The concepts of quantum information processing date back at least 35 years, to the ideas of quantum simulation and computing suggested by Feynman and Deutsch respectively. Experimental progress in the field often appears slow, partly because of the demanding precision required in the elementary logic operations for quantum error correction, partly because of the technical challenges associated with scaling systems up to larger numbers of qubits, and partly because our expectations are coloured by the enormous power and progress of classical computing technology over the last hundred years. I will give a brief survey of the state of the art across the various platforms which are being explored for quantum computing, and show that progress is in fact extremely encouraging. I will then report on recent work in Oxford on improving the precision and speed of quantum logic operations in the ion trap platform, and on building an elementary quantum network to distribute entanglement between two different ion trap "nodes" separated by macroscopic distances.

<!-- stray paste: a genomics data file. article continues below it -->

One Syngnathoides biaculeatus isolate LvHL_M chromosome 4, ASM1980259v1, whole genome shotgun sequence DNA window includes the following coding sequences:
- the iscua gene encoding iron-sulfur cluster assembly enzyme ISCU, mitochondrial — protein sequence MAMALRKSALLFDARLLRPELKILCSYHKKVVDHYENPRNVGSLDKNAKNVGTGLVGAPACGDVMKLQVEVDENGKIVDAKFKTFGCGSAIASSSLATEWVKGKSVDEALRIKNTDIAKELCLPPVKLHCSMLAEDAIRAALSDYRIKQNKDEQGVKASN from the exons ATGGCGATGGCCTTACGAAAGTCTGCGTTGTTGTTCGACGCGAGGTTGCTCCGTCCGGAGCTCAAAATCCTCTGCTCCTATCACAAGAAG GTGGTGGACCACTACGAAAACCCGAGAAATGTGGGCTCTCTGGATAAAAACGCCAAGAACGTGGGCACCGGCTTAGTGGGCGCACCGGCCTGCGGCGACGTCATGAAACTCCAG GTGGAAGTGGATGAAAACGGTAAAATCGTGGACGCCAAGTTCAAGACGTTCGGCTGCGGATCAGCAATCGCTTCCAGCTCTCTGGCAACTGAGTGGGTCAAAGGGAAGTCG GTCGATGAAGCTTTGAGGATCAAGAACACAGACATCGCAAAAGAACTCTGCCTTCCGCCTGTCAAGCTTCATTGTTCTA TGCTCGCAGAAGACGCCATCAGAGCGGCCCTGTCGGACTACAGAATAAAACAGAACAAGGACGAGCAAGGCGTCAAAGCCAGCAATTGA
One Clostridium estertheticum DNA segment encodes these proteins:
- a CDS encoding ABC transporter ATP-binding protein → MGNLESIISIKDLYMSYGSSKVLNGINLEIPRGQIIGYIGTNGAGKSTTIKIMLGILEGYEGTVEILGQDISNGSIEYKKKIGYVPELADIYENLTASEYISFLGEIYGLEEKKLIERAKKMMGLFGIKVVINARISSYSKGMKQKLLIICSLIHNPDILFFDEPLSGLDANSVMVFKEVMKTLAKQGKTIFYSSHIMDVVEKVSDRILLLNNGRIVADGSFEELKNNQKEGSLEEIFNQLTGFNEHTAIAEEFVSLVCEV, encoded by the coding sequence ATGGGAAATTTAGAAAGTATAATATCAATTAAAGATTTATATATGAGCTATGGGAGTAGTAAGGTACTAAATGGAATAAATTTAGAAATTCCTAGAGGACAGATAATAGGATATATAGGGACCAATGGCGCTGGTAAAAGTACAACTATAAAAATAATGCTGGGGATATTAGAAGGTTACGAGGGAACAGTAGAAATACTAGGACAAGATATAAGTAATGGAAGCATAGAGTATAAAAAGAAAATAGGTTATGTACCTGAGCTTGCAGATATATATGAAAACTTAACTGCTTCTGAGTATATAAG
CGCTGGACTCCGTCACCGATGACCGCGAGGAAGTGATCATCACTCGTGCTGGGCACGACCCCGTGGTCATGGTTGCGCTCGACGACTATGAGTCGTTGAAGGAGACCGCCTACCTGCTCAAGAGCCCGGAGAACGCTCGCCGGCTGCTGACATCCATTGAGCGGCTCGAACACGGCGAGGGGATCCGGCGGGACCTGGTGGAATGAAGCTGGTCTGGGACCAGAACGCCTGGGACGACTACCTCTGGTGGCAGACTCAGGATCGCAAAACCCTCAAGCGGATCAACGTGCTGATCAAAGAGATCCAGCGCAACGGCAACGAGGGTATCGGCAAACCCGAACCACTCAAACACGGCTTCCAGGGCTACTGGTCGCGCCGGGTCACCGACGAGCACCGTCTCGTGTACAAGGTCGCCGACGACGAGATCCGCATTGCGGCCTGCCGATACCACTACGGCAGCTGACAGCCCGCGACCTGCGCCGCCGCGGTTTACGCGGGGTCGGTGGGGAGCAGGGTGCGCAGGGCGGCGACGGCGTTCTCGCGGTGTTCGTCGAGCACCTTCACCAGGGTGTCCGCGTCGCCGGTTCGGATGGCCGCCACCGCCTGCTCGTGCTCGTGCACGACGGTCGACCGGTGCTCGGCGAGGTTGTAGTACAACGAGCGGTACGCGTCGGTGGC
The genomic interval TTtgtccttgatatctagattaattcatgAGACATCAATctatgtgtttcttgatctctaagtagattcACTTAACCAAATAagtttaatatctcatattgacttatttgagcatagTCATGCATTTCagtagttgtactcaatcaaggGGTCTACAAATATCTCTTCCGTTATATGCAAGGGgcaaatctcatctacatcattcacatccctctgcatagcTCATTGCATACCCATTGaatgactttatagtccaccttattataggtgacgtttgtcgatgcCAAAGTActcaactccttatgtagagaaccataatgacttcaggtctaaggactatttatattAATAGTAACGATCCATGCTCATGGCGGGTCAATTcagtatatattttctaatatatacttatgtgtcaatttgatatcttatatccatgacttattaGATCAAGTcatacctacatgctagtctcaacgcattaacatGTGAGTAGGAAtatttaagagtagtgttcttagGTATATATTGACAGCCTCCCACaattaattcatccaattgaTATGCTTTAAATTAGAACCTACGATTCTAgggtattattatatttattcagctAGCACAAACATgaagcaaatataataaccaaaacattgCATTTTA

Everyone welcome but please note talk is aimed at Physics staff and students